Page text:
A San Francisco-based FBI special agent lied under oath about discussions he had with big tech companies that suppressed The Post’s reporting on the contents of first son Hunter Biden’s laptop hard drive before the 2020 election, according to an internal Facebook document.
Elvis Chan made false statements about his communications with Facebook over the bombshell October 2020 reports that revealed Hunter involved his dad Joe in business deals with foreign nationals, internal communications obtained by the House Judiciary Committee show.
A Facebook employee said in an Oct. 15, 2020, message that he had spoken with Chan, who said he was “up to speed” on the FBI’s probe of Hunter’s laptop and “that there was no current evidence to suggest any foreign connection or direction of the leak.”
Chan had shared the information during a “follow up” phone call with the employee following a conversation the day before between the FBI’s Foreign Influence Task Force and Facebook officials, during which the bureau declined to comment on whether the laptop was “real.”
But in sworn testimony on Nov. 29, 2022, Chan said he had “no internal knowledge of that investigation” and twice claimed he never communicated with Facebook beyond the one conference call with the FBI task force.
That deposition was part of a lawsuit filed against the Biden administration by the attorneys general of Missouri and Louisiana, which charged the White House colluded with tech giants to unlawfully suppress free speech.
The task force’s section chief, Laura Dehmlow, told the House Judiciary Committee in July that on an earlier phone call with Twitter officials on Oct. 14, 2022, an FBI agent confirmed the laptop was authentic “before another participant jumped in and said no further comment.”
Chan also denied having discussed the laptop with any Twitter officials.
Judiciary Committee Chairman Jim Jordan (R-Ohio) called Chan’s testimony “COMPLETELY FALSE” and said the agent had served as “the main conduit between the FBI’s Foreign Influence Task Force and Big Tech.”
“Of course, there was ‘no evidence’ of ‘any foreign connection.’ The laptop was real, and the FBI knew it,” Jordan said. “Is there any wonder why the Biden DOJ has so far stonewalled the Committee’s efforts to interview Agent Chan?”
The bureau had verified the authenticity of the materials on Hunter’s abandoned laptop nearly a year earlier, in November 2019, an IRS investigator tasked with the case testified in May to the House Ways and Means Committee.
Rep. Jim Jordan (R-Ohio) flagged at least two times FBI Special Agent Elvis Chan appears to have lied in his testimony.
Chan’s claim: “I was confident that I was not a party to any meeting with social-media companies where Hunter Biden was discussed outside of [Oct. 14, 2020 with Facebook].”
The truth: Facebook official, internal message, Oct. 15, 2020: “I spoke with SSA Elvis Chan (FBI San Francisco) on 15 October 2020, as a follow up to the call with the [FBI] Foreign Influence Task Force on 14 October. I asked SSA Chan whether there was any update or change since the discussion on 14 October 2020 as to whether the FBI saw any evidence suggesting foreign sponsorship or direction of the leak of information related to Hunter Biden as published in the New York Post story on 14 October.”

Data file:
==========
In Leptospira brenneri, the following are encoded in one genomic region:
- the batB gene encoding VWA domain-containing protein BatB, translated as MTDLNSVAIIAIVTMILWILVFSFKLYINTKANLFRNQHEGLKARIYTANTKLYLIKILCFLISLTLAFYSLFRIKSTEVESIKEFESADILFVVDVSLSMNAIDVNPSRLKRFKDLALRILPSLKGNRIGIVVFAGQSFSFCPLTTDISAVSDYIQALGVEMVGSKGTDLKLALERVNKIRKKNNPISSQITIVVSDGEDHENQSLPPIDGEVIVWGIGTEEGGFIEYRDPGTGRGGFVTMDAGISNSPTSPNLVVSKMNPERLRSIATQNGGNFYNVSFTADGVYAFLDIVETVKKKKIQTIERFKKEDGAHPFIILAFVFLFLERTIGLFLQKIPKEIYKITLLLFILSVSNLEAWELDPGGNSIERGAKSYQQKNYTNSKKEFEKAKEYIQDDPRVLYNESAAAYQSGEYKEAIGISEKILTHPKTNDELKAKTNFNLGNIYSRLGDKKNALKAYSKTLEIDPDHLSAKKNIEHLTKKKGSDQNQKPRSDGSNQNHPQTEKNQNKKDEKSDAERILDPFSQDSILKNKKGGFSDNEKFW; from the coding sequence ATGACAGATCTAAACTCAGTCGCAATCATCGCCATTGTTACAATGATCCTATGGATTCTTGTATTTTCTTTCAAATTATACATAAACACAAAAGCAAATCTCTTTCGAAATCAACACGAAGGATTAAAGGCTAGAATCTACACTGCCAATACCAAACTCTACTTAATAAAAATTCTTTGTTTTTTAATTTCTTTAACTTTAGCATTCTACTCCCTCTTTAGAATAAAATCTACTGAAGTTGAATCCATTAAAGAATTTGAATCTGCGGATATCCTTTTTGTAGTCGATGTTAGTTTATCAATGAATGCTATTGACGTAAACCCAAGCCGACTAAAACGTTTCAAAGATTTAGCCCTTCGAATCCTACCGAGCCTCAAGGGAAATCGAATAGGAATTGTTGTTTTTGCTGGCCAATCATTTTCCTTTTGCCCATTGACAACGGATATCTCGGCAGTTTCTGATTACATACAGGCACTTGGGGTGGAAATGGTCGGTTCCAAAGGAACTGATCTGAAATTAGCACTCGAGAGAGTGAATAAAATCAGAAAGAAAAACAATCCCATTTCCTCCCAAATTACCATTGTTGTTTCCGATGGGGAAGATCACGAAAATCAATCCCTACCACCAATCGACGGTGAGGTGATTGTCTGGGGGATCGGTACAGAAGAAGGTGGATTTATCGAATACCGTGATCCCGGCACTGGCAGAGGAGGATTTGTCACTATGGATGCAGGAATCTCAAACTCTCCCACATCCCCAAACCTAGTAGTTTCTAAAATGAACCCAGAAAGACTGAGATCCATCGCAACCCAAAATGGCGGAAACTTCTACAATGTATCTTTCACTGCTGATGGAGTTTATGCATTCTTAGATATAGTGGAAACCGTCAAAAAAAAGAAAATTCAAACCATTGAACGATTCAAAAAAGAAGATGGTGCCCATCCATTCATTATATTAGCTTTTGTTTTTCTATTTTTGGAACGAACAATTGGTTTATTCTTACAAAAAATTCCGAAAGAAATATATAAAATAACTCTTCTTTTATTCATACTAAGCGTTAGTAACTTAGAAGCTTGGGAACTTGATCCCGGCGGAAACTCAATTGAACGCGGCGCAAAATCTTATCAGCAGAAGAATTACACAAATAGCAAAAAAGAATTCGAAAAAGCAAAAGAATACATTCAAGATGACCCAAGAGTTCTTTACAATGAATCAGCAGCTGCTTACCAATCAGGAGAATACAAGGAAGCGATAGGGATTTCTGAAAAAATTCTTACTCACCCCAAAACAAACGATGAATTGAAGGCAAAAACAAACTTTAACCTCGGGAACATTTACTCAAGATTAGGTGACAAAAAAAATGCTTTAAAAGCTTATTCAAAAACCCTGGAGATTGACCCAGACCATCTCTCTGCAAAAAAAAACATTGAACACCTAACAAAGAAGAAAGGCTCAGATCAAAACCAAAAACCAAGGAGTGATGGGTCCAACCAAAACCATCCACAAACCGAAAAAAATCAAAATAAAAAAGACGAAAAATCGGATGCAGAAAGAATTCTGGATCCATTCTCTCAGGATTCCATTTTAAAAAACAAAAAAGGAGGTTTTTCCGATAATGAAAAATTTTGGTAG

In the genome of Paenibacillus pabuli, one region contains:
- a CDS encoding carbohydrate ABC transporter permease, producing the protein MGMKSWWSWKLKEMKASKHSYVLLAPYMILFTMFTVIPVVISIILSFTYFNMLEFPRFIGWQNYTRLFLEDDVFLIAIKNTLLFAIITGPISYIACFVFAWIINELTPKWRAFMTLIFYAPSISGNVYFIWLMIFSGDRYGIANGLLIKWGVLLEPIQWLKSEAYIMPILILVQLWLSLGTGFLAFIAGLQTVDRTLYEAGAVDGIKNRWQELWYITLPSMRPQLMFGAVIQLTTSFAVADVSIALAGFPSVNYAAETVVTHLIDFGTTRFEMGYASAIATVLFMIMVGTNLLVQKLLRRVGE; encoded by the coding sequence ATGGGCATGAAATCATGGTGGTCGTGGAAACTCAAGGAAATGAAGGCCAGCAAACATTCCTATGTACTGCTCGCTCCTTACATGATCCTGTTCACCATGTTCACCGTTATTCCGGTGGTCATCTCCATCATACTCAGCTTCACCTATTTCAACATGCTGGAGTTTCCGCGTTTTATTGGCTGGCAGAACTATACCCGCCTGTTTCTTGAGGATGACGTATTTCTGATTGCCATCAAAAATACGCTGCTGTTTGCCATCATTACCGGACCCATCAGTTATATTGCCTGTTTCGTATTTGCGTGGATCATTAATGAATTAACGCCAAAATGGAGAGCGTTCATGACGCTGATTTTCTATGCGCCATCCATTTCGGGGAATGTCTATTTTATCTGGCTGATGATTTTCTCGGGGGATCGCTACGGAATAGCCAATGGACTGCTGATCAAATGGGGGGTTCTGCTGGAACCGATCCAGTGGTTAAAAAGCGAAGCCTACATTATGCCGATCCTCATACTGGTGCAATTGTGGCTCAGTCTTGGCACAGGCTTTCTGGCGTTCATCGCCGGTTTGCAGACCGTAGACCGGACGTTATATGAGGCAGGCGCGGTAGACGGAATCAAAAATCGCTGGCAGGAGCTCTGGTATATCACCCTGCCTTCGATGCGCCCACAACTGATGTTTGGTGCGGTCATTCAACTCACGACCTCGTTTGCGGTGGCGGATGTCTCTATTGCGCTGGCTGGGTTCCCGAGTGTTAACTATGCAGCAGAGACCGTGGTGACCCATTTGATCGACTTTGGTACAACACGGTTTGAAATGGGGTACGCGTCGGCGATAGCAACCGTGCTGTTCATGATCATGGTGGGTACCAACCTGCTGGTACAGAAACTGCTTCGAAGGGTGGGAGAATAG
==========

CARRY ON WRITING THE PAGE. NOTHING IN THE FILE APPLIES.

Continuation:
Chan’s claim: On Hunter Biden laptop, Nov. 29, 2022: “I only found out through news media. I had no internal knowledge of that investigation[.]”
The truth: Facebook official, internal message, Oct. 15, 2020: “SSA Chan advised that he was up to speed on the current state of the matter within the FBI and that there was no current evidence to suggest any foreign connection or direction of the leak.”
Facebook reduced the reach of The Post’s laptop reporting at the time, citing its misinformation policy. Twitter blocked attempts to share the story under the site’s rules governing “hacked materials.”
Five days later, 51 former intelligence officials circulated a letter to discredit the reporting — at the prompting of then-Biden campaign adviser Antony Blinken — saying the leaked emails had “all the classic earmarks of a Russian information operation.”
While Chan may have committed perjury in the civil case, such offenses are rarely prosecuted unless they are deemed to be part of an attempt to corrupt the judicial system.
The FBI special agent’s testimony was also undercut last year by the so-called “Twitter Files,” a series of reports on internal records from the social media company that revealed a pattern of coordinated suppression of The Post.
Chan sent 10 documents — the contents of which are still unknown — to former Twitter head of trust and safety Yoel Roth the night before the first laptop story was published.
He also arranged “temporary Top Secret security clearances” for Roth and other Twitter executives for briefs on foreign threats to the 2020 election — despite admitting in his deposition that the FBI was not aware of any meddling.
“Through our investigations, we did not see any similar competing intrusions to what had happened in 2016,” Chan said, apparently referencing Russian state actors’ hack of internal emails from the Democratic National Committee before the election.
Twitter deputy general counsel James Baker, who formerly served as FBI general counsel from 2014 to 2017, also pushed Roth to block access to The Post’s reports, claiming “the materials may have been hacked.”
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